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Re: [PATCH] Linux/ptrace: don't convert ptids when asking inf-ptrace layer to resume LWP
- From: Pedro Alves <palves at redhat dot com>
- To: Mark Kettenis <mark dot kettenis at xs4all dot nl>
- Cc: gdb-patches at sourceware dot org
- Date: Tue, 03 Mar 2015 16:25:08 +0000
- Subject: Re: [PATCH] Linux/ptrace: don't convert ptids when asking inf-ptrace layer to resume LWP
- Authentication-results: sourceware.org; auth=none
- References: <201503031439 dot t23EdHZv020814 at glazunov dot sibelius dot xs4all dot nl> <54F5CF70 dot 2090706 at redhat dot com> <201503031604 dot t23G4JqR008694 at glazunov dot sibelius dot xs4all dot nl>
On 03/03/2015 04:04 PM, Mark Kettenis wrote:
>> > Date: Tue, 03 Mar 2015 15:12:48 +0000
>> > From: Pedro Alves <email@example.com>
>> > Or is it that if there are multiple kernel threads in the
>> > process, ptrace(PTRACE_CONT, PID) on bsd actually resumes
>> > them all? Then other things must be broken anyway.
> I can only speak for OpenBSD here, but yes, on OpenBSD, if you pass
> "PID" here, all threads within a process are resumed. If you want to
> resume an individual thread, you need to pass its thread ID. Thread
> IDs are also integers, but start at THREAD_PID_OFFSET, which is
> currently defined as 1000000.
> Are things broken? Perhaps. GDB used to properly support an
> all-stop/all-go model, and things still seem to work mostly ok.
> Perhaps this diff will actually make things better if there are places
> where GDB wants to resume or step a single thread that isn't the
> thread that stopped the process in the first place.
Yes, I assume so. Things like schedlock and stepping over a
breakpoint must have been subtly broken thus far, if they have
been letting all threads run while core gdb wants only one
thread to run.
> I've always considered it a serious flaw that Linux doesn't have a way
> to resume the entire process and that we need almost 5000 lines of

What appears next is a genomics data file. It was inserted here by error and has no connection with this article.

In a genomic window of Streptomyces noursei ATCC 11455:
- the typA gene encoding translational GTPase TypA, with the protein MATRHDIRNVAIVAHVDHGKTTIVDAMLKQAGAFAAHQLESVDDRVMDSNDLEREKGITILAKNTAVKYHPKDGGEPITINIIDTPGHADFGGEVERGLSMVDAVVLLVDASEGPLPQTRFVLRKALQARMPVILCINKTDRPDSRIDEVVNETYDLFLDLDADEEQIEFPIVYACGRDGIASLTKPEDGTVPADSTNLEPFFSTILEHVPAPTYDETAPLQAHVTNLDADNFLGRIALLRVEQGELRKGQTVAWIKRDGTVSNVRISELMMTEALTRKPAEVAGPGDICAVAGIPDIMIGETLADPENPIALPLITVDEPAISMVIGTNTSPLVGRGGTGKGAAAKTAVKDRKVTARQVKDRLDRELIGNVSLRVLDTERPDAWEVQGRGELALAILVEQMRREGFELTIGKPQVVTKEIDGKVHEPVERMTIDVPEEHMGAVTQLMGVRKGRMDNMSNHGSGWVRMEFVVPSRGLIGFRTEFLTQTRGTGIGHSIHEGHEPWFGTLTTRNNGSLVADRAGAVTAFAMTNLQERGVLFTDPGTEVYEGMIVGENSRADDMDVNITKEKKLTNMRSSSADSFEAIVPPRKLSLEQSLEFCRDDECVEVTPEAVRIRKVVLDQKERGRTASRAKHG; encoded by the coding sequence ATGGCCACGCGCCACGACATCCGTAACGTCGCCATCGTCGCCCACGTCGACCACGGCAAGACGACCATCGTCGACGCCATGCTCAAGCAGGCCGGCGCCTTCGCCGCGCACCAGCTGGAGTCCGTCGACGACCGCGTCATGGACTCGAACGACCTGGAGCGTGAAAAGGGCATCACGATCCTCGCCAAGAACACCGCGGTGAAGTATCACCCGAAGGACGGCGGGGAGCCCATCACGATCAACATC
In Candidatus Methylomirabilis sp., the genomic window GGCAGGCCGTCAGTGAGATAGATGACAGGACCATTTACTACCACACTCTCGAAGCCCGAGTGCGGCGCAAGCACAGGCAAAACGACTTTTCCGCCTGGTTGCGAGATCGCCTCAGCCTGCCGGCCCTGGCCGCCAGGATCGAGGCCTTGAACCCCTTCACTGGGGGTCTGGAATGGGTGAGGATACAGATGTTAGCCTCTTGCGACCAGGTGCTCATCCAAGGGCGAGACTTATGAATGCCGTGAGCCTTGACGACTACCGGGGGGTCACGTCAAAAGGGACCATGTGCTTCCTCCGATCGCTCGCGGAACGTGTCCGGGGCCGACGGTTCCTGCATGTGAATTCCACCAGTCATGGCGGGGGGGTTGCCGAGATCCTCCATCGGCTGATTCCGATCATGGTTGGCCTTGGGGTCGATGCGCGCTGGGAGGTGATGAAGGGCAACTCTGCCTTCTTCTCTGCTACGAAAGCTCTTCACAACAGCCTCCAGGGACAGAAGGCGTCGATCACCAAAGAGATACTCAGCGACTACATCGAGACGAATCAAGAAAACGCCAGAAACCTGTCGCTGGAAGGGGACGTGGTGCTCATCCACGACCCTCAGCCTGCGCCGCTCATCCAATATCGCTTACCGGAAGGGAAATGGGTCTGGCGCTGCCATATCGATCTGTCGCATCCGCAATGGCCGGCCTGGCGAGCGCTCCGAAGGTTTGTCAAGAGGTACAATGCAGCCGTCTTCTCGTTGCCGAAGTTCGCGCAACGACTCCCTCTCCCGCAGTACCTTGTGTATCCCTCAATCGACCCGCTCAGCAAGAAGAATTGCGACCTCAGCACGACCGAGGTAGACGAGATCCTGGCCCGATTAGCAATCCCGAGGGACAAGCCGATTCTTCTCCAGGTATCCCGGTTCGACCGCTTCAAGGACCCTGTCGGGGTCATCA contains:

> code to deal with the consequences.
>> > I was assuming that on BSD targets that use this method,
>> > there would only be one thread in the core thread list, and
>> > it would either have LWPID==0, or have PID==LWPID, thus it didn't
>> > matter if get_ptrace_pid returned the PID or the LWPID.
> That assumption is incorrect.
> I see that this assumption has made its way into infrun.c:
> inferior_ptid = ptid_build (child_pid, child_pid, 0);
> That's wrong. The OS-specific code should fill in the LWPID part with
> the appropriate value by using thread_change_ptid(). AFAICT, the
> linux-nat.c code does that properly.
I think you're pointing at the follow fork code. That was born out
of a generalization of code that used to live in linux-nat.c, inf-ptrace.c,
etc. (d83ad864). The old inf-ptrace.c code used to do:
/* Switch inferior_ptid out of the parent's way. */
inferior_ptid = pid_to_ptid (fpid);
/* Delete the parent. */
'child_pid' is set at the top of follow_fork_inferior, like:
= ptid_get_pid (inferior_thread ()->pending_follow.value.related_pid);
I think I even remember that long ago "related_pid" used to be
a single int, not a ptid.
This is again another case of losing information. I think we could
easily make that:
child_pid = inferior_thread ()->pending_follow.value.related_pid;
and drop that ptid_build, and things should work everywhere.
I have no idea if "follow fork" actually works on BSD targets correctly.
A buildbot slave would catch breakages like these. ( hint :-) )
>> > If there anything that actually creates other threads with
>> > a different LWPID on these targets?
> The initial thread ID of an OpenBSD process will be PID + THREAD_PID_OFFSET.
Thanks, didn't know that.